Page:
Godzilla Goodness: GODZILLA AGAINST MECHAGODZILLA (2002)
By Witney Seibold on May 30, 2014
The Millennium era gets back up again after a severe stumble, all thanks to the glories of everyone’s favorite pimp, Mechagodzilla. #29: Godzilla Against Mechagodzilla.
The continuity between the films in the Millennium era is unclear and dodgy at best. They rarely make reference to one another, and they each seem to think that only certain random films in the series count as continuity; GMK for instance insisted that the only two previous movies were the 1954 original and 1966’s Godzilla vs. The Sea Monster. Godzilla Against Mechagodzilla is the first of the Millennium films that acknowledges other films within its own era. That alone makes it the strongest Millennium film, although it’s also awesome fun, contains one of the best of all the Godzilla fights, and features my own personal favorite, Mechagodzilla.
Mechagodzilla serves a similar function here as he did in the Heisei films. He is essentially a piloted super-tank that was constructed to take down Godzilla once and for all. In this film he is called Kiryu, and was constructed by wrapping a cybernetic super-armor around the skeleton of the original Godzilla salvaged from the ocean floor. That’s why it looks like Godzilla. He is also equipped with thousands of missiles, lightning breath, and something called an Absolute Zero ray, which freezes stuff. Kiryu is to be piloted by remote by Akane (Yumiko Shaku), a plucky and capable young woman. There are many capable women in the Godzilla films, you’ll find. Indeed, that’s a feature of Japanese films in general.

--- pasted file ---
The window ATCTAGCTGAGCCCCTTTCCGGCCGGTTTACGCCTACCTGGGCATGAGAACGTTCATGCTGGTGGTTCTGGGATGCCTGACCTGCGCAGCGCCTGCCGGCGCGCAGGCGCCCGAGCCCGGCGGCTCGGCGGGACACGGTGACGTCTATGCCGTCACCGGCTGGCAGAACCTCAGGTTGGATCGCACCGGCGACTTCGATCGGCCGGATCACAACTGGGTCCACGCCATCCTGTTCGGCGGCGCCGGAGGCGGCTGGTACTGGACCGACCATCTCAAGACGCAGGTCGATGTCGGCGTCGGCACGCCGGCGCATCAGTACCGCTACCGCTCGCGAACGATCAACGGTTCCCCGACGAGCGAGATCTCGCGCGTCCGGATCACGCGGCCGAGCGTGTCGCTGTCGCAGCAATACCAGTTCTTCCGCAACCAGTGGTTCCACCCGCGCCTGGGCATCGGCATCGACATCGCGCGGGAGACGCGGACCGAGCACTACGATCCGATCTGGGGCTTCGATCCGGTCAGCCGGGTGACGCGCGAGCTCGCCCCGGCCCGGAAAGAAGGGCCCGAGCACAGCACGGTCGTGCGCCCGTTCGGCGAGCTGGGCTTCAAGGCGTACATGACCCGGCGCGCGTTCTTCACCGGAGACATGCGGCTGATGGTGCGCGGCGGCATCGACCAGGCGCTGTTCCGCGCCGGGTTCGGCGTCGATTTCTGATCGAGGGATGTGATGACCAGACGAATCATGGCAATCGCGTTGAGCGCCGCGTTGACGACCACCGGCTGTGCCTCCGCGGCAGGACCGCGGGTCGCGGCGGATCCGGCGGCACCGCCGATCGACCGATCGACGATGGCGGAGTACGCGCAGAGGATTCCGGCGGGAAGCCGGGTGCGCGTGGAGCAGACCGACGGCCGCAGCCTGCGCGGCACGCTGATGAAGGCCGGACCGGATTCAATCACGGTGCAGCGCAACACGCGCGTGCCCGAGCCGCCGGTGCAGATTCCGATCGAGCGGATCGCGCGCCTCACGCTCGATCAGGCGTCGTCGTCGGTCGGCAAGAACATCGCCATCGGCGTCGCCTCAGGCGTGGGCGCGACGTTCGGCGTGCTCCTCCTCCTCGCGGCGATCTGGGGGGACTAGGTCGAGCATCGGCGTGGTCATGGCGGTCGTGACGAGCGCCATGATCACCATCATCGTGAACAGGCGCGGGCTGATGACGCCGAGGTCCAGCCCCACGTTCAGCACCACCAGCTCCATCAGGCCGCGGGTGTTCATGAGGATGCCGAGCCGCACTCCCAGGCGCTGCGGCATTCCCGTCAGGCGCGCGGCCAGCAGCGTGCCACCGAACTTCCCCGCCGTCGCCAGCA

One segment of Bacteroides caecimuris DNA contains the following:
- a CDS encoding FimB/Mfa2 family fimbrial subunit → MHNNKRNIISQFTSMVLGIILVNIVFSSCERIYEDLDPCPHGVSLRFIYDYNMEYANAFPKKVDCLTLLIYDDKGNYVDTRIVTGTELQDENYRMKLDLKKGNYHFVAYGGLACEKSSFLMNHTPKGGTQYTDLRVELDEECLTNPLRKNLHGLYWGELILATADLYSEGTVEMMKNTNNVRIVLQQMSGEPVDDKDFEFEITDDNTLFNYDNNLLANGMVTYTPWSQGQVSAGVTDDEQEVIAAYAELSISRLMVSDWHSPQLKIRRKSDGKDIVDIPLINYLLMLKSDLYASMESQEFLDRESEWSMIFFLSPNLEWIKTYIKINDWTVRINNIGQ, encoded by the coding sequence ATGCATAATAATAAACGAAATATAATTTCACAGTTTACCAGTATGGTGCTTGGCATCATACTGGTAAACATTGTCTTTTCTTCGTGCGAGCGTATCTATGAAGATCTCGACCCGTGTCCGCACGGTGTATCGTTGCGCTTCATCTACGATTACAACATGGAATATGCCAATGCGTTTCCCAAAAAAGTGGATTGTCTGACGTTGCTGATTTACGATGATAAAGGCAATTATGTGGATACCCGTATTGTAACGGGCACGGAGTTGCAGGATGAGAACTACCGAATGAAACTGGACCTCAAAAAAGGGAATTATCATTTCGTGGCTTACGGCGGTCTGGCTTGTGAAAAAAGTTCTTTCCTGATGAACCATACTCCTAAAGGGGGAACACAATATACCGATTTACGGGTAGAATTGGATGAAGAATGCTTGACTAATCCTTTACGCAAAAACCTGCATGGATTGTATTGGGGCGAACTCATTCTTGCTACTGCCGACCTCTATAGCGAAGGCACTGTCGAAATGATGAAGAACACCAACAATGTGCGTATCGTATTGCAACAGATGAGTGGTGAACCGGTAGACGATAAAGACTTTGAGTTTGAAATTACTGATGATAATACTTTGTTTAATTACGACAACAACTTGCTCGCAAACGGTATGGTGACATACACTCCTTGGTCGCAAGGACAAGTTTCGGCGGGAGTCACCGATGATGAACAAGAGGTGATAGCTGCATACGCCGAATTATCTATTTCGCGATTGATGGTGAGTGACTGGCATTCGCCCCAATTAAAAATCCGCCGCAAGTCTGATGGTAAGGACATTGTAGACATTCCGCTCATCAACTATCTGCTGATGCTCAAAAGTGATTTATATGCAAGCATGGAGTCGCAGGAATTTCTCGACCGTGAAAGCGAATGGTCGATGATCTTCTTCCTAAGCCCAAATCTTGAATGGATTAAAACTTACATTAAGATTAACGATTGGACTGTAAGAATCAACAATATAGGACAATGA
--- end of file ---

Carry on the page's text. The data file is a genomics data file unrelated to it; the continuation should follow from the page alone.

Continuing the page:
Since Mechagodzilla is made with the bones of the original Godzilla, it has somehow absorbed Godzilla sense memories. When the robot hears Godzilla’s roar, it seems to develop its own intelligence, and begins behaving independently. That’s pretty dang cool, I must say.
The approach to filming Godzilla’s fights (with the notable exception of Godzilla Raids Again) is to film actors in suits, and then to slow the film slightly to show their lumbering scale and the extent of their destruction. Godzilla Against Mechagodzilla manages to convey that sense of scale and destruction, but all while allowing the monsters to move quickly and fluidly. Plus, thanks to Mechagodzilla’s arsenal, we have a great variety of fight visuals to keep our eyes perky, including that Absolute Zero ray. The fight in this film is, as I have said, perhaps the best in any Godzilla movie.
A fear of mine when I was watching all the Godzilla films for the first time (an epic project that took an entire summer – also an experience I recommend) was that, as we got closer and closer to the modern day, and movie special effects lilted ever closer toward the digital, that Godzilla would eventually be replaced by CGI animation. Toho, however, has been keeping a close eye on their famed monster, and they seem to have a calm, traditional eye on the way their monster looks. And since Godzilla has traditionally been a guy in a suit, that is the way he’s largely remained. I appreciate this.
Godzilla Against Mechagodzilla ends with Akane bidding farewell to Godzilla as he slinks off into the ocean. I imagine he has an underwater den somewhere, where he wears a red velvet robe, smoke cigars, and drinks really classy beers. To repeat: This is the best of the Millennium films, and may be the only one to establish a continuity. The next one’s not bad either.
Up next: Godzilla: Tokyo S.O.S. (2003)